Satish Kannan, Co-Founder & CEO of Medibuddy had an interesting story to tell in his keynote on Beyond Boundaries: Unlocking ROI for Infinite Potential through Employee Wellness & Performance at People Matters TechHR India 2023. Opening his insightful session by emphasising the importance of great talent and why organisations should protect them, he went on to do a comparison of businesses in the 1960s and 2020s.
Given that ROI was one of the critical topics he covered, Satish highlighted how human beings i.e. talent were central to the success of big companies back then and even now. But their competitive advantage varied. Back in the 60s, for successful enterprises such as Ford Motors and General Electric, it boiled down to licenses, land and factories but today businesses can attain great heights simply with a laptop, high-speed internet and great talent. This is evident in the power that companies like Google, Facebook and Titkok for instance hold today and is also a massive testament to the rate of accelerated disruption in the business landscape in the past 20 years.
Additionally, he pointed out another key trend. Earlier, the most powerful positions in any company were the CEO and CFO but the latest concept of G3 introduced by Ram Charan and senior leaders from McKinsey and Korn Ferry emphasised: “Elevating HR requires totally redefining the work content of the Chief Human Resources Officer—in essence, forging a new contract with this leader—and adopting a new mechanism we call the G3—a core group comprising the CEO, the CFO, and the CHRO.”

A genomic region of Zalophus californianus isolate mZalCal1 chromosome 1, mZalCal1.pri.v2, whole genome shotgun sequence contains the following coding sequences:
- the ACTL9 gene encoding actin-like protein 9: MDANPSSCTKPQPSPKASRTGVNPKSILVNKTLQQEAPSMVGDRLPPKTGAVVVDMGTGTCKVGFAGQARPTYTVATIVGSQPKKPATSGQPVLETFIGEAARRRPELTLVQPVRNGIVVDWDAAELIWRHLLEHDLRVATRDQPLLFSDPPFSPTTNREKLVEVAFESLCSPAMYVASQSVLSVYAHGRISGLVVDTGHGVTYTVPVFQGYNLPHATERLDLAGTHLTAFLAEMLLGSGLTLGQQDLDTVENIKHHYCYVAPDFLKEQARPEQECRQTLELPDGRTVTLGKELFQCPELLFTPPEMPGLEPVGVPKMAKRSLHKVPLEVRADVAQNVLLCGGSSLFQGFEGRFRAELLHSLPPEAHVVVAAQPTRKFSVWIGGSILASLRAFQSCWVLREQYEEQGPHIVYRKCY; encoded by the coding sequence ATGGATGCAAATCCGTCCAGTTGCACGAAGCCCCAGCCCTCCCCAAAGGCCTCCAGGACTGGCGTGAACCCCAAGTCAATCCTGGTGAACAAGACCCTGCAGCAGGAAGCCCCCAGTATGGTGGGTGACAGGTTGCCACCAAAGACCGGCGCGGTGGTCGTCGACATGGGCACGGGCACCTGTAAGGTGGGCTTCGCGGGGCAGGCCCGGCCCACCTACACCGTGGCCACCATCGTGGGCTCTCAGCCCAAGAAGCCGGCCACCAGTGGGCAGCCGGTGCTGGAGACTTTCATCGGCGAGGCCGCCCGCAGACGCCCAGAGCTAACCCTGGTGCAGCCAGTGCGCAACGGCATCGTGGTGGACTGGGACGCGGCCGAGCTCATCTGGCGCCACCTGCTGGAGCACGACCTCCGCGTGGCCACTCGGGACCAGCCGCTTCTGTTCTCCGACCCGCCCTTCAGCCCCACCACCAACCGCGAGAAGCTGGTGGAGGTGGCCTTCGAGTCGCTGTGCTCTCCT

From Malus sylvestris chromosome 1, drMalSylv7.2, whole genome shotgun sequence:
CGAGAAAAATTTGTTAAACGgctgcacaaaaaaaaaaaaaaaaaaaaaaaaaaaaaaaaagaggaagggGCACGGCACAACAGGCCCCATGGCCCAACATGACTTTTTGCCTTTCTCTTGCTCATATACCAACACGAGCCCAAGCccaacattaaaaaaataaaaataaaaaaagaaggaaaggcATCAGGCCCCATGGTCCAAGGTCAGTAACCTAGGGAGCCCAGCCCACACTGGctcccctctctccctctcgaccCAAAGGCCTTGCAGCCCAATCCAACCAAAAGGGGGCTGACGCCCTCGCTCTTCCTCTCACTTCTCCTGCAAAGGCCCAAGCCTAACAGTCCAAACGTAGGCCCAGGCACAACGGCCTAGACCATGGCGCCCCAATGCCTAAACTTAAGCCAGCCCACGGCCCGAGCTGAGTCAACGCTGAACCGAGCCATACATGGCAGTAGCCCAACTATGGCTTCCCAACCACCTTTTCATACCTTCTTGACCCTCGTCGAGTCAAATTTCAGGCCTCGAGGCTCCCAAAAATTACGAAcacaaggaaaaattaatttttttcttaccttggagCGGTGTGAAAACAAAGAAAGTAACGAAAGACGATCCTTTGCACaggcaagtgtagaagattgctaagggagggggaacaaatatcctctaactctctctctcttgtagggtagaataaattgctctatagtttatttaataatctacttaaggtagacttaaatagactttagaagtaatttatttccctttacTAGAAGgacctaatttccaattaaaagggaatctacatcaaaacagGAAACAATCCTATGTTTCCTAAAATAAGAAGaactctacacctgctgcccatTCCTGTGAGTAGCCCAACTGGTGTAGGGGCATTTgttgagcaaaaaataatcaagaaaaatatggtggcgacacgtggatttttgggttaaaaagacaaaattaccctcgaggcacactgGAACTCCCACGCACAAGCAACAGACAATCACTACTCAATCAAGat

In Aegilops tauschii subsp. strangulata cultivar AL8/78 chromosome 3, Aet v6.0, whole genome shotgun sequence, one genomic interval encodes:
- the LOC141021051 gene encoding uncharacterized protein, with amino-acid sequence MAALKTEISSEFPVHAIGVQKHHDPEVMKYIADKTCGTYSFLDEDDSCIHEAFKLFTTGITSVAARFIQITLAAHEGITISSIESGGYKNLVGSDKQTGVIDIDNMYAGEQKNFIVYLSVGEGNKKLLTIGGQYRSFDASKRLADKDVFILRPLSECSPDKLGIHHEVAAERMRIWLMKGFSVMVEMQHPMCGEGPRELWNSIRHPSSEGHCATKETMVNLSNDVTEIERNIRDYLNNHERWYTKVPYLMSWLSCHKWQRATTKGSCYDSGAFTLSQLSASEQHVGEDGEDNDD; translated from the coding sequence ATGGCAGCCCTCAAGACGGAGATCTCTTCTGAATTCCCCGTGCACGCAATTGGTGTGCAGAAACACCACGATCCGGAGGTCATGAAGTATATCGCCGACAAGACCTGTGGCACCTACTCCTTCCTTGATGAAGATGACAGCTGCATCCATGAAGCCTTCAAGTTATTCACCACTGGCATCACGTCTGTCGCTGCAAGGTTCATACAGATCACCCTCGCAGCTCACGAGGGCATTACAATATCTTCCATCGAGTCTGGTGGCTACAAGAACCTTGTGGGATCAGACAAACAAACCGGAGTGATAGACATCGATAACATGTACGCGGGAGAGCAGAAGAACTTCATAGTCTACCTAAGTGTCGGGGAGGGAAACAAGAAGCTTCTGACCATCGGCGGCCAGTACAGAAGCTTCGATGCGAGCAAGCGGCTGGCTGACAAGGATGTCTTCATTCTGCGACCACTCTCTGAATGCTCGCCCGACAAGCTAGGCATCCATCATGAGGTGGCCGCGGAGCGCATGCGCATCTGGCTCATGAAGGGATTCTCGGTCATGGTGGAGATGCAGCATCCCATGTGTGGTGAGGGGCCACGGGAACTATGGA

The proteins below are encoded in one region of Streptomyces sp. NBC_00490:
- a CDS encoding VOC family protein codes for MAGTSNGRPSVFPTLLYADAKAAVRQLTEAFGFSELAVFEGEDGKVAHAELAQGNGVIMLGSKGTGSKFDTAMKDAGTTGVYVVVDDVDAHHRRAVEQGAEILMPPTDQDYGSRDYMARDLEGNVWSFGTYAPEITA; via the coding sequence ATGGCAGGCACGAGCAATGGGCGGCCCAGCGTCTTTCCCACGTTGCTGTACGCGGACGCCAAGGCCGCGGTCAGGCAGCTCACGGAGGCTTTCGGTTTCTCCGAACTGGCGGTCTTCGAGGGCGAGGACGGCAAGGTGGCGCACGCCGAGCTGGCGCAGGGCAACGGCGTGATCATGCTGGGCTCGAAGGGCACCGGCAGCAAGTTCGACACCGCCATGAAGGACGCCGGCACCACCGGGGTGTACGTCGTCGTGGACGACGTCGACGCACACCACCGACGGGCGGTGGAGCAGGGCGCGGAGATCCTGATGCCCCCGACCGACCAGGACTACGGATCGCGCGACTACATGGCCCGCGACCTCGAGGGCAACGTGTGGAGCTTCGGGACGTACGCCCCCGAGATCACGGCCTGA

Undoubtedly, in today’s disruptive economy and the rising prominence of CHRO, talent is the greatest competitive advantage for organisations. But the burning question is how can we attract, retain and enable them to perform their greatest work? Satish came with powerful answers.
You cannot do without employee health and wellness
While compensation packages continue to reign top when it comes to retaining top talent, the second most important employee expectation has been employee health and wellness. Its prioritisation has definitely increased with the COVID-19 pandemic and organisations must gear up to design impactful health and wellness frameworks. But the challenge lies in understanding what wellness benefits your employees want which will vary especially in a multi-generational workforce.
For those in the age of 21-28 years, there tends to be a greater inclination towards fitness, nutrition and mental wellness. For those who fall in the 28-35 age bracket, given that this is a prime time to start a family, more emphasis is laid on reproductive health, paediatrics and vaccinations. For the 35-40 age bracket, the concern is usually around parental health while for those who are in their 40s or more than 50 years of age, medicines and management of chronic diseases are a priority.
Designing and investing in wellness solutions then calls for taking account of not only demographic data and medical information of a diverse workforce but also tapping into operational factors such as the industry and whether the organisation in question is hybrid or based in a big or small city. Accordingly, the benefits rolled out will differ.
The solution to this conundrum? A flexible wallet